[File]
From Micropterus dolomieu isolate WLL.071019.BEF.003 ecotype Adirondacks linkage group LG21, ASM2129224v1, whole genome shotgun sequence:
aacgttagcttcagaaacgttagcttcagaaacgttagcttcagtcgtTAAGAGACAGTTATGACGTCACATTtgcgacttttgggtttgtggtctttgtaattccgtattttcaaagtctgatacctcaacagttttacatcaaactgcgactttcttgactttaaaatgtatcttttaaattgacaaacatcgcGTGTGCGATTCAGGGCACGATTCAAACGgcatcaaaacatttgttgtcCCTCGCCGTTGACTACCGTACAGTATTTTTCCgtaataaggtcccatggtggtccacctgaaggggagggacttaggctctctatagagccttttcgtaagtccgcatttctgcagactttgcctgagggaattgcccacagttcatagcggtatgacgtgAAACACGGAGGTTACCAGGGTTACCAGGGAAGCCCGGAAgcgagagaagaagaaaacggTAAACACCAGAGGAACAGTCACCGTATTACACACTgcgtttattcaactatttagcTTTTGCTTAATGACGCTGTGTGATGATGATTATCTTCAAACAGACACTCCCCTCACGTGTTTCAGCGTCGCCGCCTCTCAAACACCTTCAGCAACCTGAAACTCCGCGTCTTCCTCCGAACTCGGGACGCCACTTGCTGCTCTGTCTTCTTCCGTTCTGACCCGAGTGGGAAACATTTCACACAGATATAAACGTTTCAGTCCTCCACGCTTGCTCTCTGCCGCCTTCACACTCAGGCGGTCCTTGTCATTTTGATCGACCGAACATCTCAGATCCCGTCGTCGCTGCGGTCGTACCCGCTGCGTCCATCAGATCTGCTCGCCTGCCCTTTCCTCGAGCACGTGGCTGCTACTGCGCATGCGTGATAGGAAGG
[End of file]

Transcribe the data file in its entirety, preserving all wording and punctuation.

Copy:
From Micropterus dolomieu isolate WLL.071019.BEF.003 ecotype Adirondacks linkage group LG21, ASM2129224v1, whole genome shotgun sequence:
aacgttagcttcagaaacgttagcttcagaaacgttagcttcagtcgtTAAGAGACAGTTATGACGTCACATTtgcgacttttgggtttgtggtctttgtaattccgtattttcaaagtctgatacctcaacagttttacatcaaactgcgactttcttgactttaaaatgtatcttttaaattgacaaacatcgcGTGTGCGATTCAGGGCACGATTCAAACGgcatcaaaacatttgttgtcCCTCGCCGTTGACTACCGTACAGTATTTTTCCgtaataaggtcccatggtggtccacctgaaggggagggacttaggctctctatagagccttttcgtaagtccgcatttctgcagactttgcctgagggaattgcccacagttcatagcggtatgacgtgAAACACGGAGGTTACCAGGGTTACCAGGGAAGCCCGGAAgcgagagaagaagaaaacggTAAACACCAGAGGAACAGTCACCGTATTACACACTgcgtttattcaactatttagcTTTTGCTTAATGACGCTGTGTGATGATGATTATCTTCAAACAGACACTCCCCTCACGTGTTTCAGCGTCGCCGCCTCTCAAACACCTTCAGCAACCTGAAACTCCGCGTCTTCCTCCGAACTCGGGACGCCACTTGCTGCTCTGTCTTCTTCCGTTCTGACCCGAGTGGGAAACATTTCACACAGATATAAACGTTTCAGTCCTCCACGCTTGCTCTCTGCCGCCTTCACACTCAGGCGGTCCTTGTCATTTTGATCGACCGAACATCTCAGATCCCGTCGTCGCTGCGGTCGTACCCGCTGCGTCCATCAGATCTGCTCGCCTGCCCTTTCCTCGAGCACGTGGCTGCTACTGCGCATGCGTGATAGGAAGG